Has the Government given up on OGP?

Montenegro is one of five countries that at least two years in a row act contrary to principles of Open Government Partnership (OGP). This is why Montenegrin participation in OGP is under review of Criteria and Standards Subcommittee that is working body of Steering Committee.

Government of Montenegro was informed on 13 November 2016 by the letter of Chief Executive Officer of OGP that the status of Montenegro in this global initiative would be reconsidered. The letter was addressed to former vice president of the Government of Montenegro, and it once again called upon the Montenegrin Government to promptly and at the latest by the end of 2016, adopt and send OGP Second Action Plan to the Secretariat.

The goal of OGP is to promote transparency, accountability and citizen participation in the decision-making process, which involves 75 countries. Member states are expected to take concrete steps and reform measures that will be expressed in two-year action plan. Some of the participating countries are the United States, United Kingdom, Norway and Italy that are already implementing their third Action plan. In addition to them, Germany, France and the Netherlands are the once who also recognize the need for further reforms in their own countries.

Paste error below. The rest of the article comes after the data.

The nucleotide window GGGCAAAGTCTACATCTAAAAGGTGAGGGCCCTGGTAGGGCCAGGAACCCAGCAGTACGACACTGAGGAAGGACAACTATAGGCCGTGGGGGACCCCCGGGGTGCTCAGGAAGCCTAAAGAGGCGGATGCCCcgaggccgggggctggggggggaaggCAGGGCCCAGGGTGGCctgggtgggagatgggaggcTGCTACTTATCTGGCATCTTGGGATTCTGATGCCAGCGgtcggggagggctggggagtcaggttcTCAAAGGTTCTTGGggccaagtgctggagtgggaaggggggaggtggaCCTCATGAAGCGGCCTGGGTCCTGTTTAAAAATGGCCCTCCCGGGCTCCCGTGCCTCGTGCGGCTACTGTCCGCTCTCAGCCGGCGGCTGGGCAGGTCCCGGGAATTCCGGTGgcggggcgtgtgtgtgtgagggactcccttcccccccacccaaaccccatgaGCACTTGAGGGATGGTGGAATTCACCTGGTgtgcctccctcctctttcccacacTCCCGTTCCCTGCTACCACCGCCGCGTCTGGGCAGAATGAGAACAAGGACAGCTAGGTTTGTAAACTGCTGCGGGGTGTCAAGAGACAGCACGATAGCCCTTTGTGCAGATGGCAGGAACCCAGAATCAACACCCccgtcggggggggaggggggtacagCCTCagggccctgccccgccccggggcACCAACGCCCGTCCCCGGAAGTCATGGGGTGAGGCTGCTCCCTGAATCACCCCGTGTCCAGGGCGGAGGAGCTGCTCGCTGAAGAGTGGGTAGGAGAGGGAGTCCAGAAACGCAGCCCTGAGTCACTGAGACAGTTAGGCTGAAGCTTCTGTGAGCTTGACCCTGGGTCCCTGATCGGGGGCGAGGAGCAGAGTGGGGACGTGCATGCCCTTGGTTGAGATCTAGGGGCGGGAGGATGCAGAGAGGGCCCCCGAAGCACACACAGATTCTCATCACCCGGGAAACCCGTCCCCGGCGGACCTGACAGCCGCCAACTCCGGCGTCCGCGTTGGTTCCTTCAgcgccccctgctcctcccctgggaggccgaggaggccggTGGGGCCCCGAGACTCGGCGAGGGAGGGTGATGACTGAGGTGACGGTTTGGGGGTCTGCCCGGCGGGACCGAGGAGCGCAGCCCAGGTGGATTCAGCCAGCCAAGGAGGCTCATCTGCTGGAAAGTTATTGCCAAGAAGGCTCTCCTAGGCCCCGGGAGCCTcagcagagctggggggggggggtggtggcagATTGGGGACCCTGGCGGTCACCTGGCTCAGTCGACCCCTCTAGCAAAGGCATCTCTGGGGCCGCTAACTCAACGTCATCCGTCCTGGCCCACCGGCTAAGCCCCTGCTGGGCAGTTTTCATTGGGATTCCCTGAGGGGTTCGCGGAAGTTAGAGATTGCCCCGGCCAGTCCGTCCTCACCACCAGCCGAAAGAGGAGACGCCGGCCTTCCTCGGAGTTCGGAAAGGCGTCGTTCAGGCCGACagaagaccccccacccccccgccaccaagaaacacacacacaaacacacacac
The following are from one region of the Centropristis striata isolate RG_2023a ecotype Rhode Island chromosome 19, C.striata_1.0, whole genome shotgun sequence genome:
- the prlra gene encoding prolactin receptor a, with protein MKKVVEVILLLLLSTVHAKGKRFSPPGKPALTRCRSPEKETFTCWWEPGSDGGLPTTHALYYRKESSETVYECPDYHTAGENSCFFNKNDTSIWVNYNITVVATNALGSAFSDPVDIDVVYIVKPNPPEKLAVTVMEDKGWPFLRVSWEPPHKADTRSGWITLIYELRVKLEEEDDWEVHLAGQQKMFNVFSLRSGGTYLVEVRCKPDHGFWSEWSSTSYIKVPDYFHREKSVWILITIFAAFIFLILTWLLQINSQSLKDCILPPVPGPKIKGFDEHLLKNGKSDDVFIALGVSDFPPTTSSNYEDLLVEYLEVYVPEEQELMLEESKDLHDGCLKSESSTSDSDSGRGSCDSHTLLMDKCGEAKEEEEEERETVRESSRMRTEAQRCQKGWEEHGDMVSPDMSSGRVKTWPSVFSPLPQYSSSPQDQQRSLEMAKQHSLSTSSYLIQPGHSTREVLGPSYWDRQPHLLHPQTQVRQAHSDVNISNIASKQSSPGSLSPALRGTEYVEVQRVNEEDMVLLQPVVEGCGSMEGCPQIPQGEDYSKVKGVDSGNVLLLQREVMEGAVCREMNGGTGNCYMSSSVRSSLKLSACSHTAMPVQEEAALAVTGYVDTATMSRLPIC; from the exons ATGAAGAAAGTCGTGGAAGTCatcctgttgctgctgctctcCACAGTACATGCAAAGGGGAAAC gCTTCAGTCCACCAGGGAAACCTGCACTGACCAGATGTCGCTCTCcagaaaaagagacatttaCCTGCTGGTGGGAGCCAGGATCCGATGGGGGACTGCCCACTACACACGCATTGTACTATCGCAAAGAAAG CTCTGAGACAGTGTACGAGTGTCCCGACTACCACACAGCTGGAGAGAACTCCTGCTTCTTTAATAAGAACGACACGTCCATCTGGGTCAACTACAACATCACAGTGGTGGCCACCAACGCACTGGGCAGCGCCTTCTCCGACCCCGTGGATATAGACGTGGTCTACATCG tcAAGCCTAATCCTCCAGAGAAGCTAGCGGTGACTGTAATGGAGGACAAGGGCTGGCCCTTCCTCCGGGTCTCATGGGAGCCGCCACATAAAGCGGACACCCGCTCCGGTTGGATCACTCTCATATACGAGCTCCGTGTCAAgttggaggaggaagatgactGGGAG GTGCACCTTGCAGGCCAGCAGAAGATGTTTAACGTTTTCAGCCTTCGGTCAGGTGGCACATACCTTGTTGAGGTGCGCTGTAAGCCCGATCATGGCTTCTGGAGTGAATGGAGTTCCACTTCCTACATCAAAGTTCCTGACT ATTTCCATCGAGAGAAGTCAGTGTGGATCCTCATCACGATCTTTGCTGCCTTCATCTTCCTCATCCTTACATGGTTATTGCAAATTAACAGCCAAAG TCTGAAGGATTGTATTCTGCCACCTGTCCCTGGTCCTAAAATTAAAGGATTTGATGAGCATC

On the other hand, Montenegro has acted contrary to the rules of the initiative three cycles in a row (2014/2015/2016), and in fact, from the end of 2012 it fails to adopt a new Action plan.

Government’s Operational team of the OGP that had been working on the preparation of the new Action Plan held its last, fifteenth session, on 28 of March last year. At the aforementioned session, representatives of the Government and non-governmental organizations that are members of the Operational team completed harmonization of measures and activities. However, although it was announced, the Government has never considered nor adopted the Action plan on witch Operation team worked for several months.

Moreover, since March last year, representatives of civil society in the Operational Team (IA, CGO, CRNVO, MANS), fail to schedule a meeting of this body. According to the Rulebook, the team leader shall schedule a session, no later than 5 days after receiving the request for maintenance of the session by three members of the team. However, the team leader has never responded to this, or other initiatives of the NGO representatives for scheduling the sessions.

Main excuse of the head of OGP team in Montenegro for not adopting the OGP Action Plan is, as he states – “fight to secure budget for implementation of the Action Plan for OGP”. He made a public promise that he will form a special budget program in the Law on budget, which will consolidate the budgets necessary for the implementation of all measures. However, the Law on budget for 2017 does not have such a program. Instead, a new program for “public relations” of around 150,000 euros was established. Only a part of it relates to the OGP, precisely only one undefined part of the item called “other services “of 77, 000 euros.